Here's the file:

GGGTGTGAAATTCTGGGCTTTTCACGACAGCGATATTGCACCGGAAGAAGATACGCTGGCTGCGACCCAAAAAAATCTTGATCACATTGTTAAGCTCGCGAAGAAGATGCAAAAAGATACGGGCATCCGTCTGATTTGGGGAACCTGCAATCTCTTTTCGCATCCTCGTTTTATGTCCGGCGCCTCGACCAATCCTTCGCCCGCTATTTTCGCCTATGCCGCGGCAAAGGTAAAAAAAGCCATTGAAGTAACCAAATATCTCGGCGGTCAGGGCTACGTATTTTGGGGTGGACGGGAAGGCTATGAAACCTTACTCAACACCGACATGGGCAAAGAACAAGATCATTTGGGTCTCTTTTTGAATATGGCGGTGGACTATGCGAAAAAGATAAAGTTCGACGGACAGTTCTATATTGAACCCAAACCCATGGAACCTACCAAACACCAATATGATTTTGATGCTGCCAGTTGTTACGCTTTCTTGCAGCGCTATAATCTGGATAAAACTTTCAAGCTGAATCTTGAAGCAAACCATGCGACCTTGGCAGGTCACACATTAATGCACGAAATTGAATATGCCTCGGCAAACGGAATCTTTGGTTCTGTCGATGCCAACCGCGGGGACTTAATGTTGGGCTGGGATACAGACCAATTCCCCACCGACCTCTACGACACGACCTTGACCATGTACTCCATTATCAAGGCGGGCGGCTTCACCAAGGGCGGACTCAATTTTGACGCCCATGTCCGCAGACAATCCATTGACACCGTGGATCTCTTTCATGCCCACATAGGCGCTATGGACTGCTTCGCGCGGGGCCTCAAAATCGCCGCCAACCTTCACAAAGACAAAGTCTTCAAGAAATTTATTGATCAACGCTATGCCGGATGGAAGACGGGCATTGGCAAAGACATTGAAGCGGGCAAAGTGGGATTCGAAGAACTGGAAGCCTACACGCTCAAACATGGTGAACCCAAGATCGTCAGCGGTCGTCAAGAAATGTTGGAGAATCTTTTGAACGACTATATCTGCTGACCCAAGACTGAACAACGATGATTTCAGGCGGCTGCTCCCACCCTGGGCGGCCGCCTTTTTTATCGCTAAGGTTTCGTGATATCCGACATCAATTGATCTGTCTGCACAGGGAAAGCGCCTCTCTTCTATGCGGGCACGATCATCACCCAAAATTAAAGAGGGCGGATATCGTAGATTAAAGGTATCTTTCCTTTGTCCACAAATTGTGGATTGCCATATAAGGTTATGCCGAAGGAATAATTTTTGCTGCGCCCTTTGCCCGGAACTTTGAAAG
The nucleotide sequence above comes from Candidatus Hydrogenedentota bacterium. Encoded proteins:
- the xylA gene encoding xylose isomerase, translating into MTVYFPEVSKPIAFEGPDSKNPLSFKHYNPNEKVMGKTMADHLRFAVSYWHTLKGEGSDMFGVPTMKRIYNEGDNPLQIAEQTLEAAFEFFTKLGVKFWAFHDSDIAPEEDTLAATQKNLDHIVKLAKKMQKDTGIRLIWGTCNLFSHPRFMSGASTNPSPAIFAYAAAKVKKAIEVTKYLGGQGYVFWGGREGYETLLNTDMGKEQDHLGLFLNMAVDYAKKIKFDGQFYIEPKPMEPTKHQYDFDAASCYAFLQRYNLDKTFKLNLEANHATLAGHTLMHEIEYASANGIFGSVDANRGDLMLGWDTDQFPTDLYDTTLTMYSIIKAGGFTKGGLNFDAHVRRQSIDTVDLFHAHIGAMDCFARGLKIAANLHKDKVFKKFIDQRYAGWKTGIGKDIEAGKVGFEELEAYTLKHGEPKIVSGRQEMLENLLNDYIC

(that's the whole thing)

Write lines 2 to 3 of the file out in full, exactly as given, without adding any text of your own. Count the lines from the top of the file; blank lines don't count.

The nucleotide sequence above comes from Candidatus Hydrogenedentota bacterium. Encoded proteins:
- the xylA gene encoding xylose isomerase, translating into MTVYFPEVSKPIAFEGPDSKNPLSFKHYNPNEKVMGKTMADHLRFAVSYWHTLKGEGSDMFGVPTMKRIYNEGDNPLQIAEQTLEAAFEFFTKLGVKFWAFHDSDIAPEEDTLAATQKNLDHIVKLAKKMQKDTGIRLIWGTCNLFSHPRFMSGASTNPSPAIFAYAAAKVKKAIEVTKYLGGQGYVFWGGREGYETLLNTDMGKEQDHLGLFLNMAVDYAKKIKFDGQFYIEPKPMEPTKHQYDFDAASCYAFLQRYNLDKTFKLNLEANHATLAGHTLMHEIEYASANGIFGSVDANRGDLMLGWDTDQFPTDLYDTTLTMYSIIKAGGFTKGGLNFDAHVRRQSIDTVDLFHAHIGAMDCFARGLKIAANLHKDKVFKKFIDQRYAGWKTGIGKDIEAGKVGFEELEAYTLKHGEPKIVSGRQEMLENLLNDYIC